Playing it “safe” . . .

Recently my 11-year old daughter gave the solo violin performance of her young life, playing Pablo de Sarasate’s Zigeunerweisen (Gypsy Airs) in front of a packed house of 1,500 for a Charity concert.  She was thrilled and floated on a cloud the rest of the evening and all through school the next day.  Needless to say I was pretty proud and already looking forward to her next event, which will be a violin competition in Italy in late May.

But then something interesting started happening and for the next week she made every excuse imaginable in an attempt to avoid her normal practice schedule. She complained of being tired, of “post-concert” depression (where did she learn that?) and of course exaggerating aches and pains.  She has been practicing hard recently and does have some pain, but to listen to her it’s as if a herd of elephants had trampled her wrist!

This got me thinking (rethinking, actually) about the mind games we human beings play on ourselves.  In this case I surmise her avoidance has to do with not wanting to follow such a stunning success with a possible failure, so she is subconsciously shying away from the next event.  Playing it safe may be another term for it.

I also see this behavior quite clearly in leadership teams who, after achieving their stretch targets for the current year, are reluctant to set even more aggressive, breakthrough targets for the following year.

But is playing it safe really safe?

I suspect not in the world of global competition with the rapid rise of companies from nowhere out to grab your customers and eat your lunch.  Another way of looking at it is called “playing not to lose”, a tendency which holds us back from putting forth all our energy and creativity.  Larry Wilson and his son wrote a very good little book on the subject some years back, Play to Win.  It’s available on Amazon and is a very good overview of the concept.

We all have a desire to “play it safe”, or even more insidious, just safe enough to get by.  So how do we get our organization off this slippery slope?

I suggest the best way is to talk about it, openly.  Talk about what it took to win last year, what we learned, how we can take that learning and make it “the new normal”.  How we can leverage that learning to go even further this coming year.  Let’s open up the debate inside of our organizations, open it up to all employees.  Together we can reinforce and support each other to achieve even greater breakthroughs year after year.  We are all on this journey together.  Remember, big challenges create big people!

That’s what we are doing with our daughter, opening up the discussion about success and failure, how much she learned about her skills and herself in the run-up to the Charity concert.  And most importantly letting her know that she doesn’t have to do it all alone.  We are all on this journey together.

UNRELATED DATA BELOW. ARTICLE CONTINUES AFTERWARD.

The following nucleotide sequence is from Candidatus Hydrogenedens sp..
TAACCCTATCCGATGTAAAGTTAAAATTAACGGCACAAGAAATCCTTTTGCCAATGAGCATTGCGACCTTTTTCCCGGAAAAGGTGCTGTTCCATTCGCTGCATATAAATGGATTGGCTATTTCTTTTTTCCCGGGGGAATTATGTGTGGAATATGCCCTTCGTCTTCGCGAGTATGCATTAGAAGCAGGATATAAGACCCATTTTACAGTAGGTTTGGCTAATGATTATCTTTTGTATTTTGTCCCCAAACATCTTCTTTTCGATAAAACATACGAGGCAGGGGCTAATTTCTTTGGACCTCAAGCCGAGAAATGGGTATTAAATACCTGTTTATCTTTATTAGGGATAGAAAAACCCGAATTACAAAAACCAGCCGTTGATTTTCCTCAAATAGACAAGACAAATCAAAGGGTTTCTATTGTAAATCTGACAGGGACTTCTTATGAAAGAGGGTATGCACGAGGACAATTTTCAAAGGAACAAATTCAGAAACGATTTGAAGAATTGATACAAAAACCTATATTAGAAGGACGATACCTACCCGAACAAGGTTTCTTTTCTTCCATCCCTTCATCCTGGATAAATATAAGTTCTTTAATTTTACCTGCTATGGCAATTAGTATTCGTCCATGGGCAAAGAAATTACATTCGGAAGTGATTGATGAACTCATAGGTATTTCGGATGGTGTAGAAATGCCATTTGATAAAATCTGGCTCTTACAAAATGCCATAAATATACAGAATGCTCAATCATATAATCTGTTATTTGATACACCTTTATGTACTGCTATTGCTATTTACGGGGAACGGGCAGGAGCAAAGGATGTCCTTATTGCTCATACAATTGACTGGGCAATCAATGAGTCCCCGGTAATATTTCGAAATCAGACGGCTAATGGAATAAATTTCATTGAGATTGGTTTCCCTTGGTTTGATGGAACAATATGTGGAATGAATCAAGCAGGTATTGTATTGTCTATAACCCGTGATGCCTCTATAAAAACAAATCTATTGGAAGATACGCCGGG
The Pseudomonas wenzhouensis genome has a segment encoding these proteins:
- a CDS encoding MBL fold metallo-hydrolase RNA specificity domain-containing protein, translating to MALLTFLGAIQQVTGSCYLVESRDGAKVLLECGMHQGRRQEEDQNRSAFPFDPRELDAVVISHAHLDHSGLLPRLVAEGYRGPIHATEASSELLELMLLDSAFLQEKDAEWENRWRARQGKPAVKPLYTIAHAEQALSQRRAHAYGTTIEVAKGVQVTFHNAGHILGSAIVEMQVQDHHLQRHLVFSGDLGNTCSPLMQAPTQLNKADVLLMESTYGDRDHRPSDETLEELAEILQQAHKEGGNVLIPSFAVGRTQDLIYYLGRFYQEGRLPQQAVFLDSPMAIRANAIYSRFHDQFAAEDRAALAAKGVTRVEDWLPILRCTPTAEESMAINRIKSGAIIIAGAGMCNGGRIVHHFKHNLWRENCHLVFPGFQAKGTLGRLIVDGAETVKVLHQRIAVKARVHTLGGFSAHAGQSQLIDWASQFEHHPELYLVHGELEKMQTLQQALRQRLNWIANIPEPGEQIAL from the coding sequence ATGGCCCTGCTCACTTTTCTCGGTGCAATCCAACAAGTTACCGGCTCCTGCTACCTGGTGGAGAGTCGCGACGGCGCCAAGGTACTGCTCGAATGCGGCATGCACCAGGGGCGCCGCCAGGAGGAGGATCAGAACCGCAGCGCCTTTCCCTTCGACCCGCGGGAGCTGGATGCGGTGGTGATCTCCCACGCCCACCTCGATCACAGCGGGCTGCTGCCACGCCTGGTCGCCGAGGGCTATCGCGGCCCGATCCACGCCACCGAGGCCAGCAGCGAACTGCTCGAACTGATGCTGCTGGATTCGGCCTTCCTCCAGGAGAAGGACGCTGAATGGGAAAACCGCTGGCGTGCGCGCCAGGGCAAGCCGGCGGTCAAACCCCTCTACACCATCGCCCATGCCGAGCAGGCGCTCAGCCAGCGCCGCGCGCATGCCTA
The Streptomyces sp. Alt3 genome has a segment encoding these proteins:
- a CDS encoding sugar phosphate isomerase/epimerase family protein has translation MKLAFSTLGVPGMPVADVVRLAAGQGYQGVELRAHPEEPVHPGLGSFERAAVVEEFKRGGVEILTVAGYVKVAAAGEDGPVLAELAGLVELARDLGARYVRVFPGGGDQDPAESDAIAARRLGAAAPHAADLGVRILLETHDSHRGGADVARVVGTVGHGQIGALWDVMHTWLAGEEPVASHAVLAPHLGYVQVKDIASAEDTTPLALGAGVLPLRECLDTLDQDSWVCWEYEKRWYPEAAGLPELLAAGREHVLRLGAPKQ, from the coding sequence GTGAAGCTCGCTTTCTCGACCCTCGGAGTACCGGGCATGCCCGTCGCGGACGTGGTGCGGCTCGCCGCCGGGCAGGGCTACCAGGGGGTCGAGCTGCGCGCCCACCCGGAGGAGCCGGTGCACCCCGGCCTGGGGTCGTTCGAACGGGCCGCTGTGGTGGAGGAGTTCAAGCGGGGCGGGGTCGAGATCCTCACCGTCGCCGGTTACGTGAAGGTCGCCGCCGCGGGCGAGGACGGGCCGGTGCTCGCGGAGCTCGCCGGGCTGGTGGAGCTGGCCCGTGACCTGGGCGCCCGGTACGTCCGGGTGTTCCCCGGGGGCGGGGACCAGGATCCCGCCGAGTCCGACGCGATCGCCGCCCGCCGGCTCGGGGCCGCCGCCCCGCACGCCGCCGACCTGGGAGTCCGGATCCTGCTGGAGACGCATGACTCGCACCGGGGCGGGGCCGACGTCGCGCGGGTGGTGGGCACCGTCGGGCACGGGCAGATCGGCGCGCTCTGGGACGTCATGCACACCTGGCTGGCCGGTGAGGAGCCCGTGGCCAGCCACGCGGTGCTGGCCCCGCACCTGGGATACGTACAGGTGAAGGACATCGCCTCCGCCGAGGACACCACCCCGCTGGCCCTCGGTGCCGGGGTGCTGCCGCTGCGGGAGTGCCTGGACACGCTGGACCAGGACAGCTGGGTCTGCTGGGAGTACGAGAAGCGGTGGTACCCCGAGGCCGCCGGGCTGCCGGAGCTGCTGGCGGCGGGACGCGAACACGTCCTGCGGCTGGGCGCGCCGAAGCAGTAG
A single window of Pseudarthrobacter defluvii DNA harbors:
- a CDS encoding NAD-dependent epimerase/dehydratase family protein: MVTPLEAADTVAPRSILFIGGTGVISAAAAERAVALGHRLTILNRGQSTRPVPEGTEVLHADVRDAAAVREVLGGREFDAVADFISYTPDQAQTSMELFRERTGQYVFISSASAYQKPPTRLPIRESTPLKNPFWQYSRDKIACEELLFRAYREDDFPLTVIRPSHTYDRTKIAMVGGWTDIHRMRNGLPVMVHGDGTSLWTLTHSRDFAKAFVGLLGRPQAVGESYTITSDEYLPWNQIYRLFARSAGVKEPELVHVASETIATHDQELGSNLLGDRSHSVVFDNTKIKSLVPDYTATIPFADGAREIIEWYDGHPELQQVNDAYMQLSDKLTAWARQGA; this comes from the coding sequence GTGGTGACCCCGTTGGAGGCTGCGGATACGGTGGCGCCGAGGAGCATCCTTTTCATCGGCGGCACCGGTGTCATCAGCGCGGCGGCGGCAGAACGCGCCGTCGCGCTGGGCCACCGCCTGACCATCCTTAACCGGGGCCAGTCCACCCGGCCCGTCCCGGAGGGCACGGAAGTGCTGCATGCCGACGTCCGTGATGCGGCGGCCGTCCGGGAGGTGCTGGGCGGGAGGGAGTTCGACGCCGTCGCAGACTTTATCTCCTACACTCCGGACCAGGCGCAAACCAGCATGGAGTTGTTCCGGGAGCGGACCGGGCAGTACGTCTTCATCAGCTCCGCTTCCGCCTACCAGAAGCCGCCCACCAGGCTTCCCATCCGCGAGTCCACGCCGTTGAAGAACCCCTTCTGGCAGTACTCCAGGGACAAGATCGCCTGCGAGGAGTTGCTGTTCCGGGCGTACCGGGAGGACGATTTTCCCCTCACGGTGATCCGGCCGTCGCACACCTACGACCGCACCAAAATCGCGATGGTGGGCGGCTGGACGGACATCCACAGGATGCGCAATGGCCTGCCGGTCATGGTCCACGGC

Tight Lines . . .

About johnrchildress

John Childress is currently Visiting Professor in Strategy and Culture at IE Business School in Madrid and a pioneer in the field of strategy execution, culture change, executive leadership and organization effectiveness, author of several books and numerous articles on leadership, an effective public speaker and workshop facilitator for Boards and senior executive teams. In 1978 John co-founded The Senn-Delaney Leadership Consulting Group, the first international consulting firm to focus exclusively on culture change, leadership development and senior team alignment. Between 1978 and 2000 he served as its President and CEO and guided the international expansion of the company. His work with senior leadership teams has included companies in crisis (GPU Nuclear – owner of the Three Mile Island Nuclear Plants following the accident), deregulated industries (natural gas pipelines, telecommunications and the breakup of The Bell Telephone Companies), mergers and acquisitions and classic business turnaround scenarios with global organizations from the Fortune 500 and FTSE 250 ranks. He has designed and conducted consulting engagements in the US, UK, Europe, Middle East, Africa, China and Asia. Currently John is an independent advisor to CEO’s, Boards, management teams and organisations on strategy execution, corporate culture, leadership team effectiveness, business performance and executive development. John was born in the Cascade Mountains of Oregon and eventually moved to Carmel Highlands, California during most of his business career. John is a Phi Beta Kappa scholar with a BA degree (Magna cum Laude) from the University of California, a Masters Degree from Harvard University and was a PhD candidate at the University of Hawaii before deciding on a career as a business entrepreneur in the mid-70s. In 1968-69 he attended the American University of Beirut and it was there that his interest in cultures, leadership and group dynamics began to take shape. John Childress resides in London and the south of France with his family and is an avid flyfisherman, with recent trips to Alaska, the Amazon River, Tierra del Fuego, and Kamchatka in the far east of Russia. He is a trustee for Young Virtuosi, a foundation to support talented young musicians. You can reach John at john@johnrchildress.com or john.childress@theprincipiagroup.com
This entry was posted in parenting, Personal Development, the business of business. Bookmark the permalink.

One Response to Playing it “safe” . . .

  1. Pingback: Hard work, Disappointment and Learning Life Lessons | John R Childress . . . rethinking leadership

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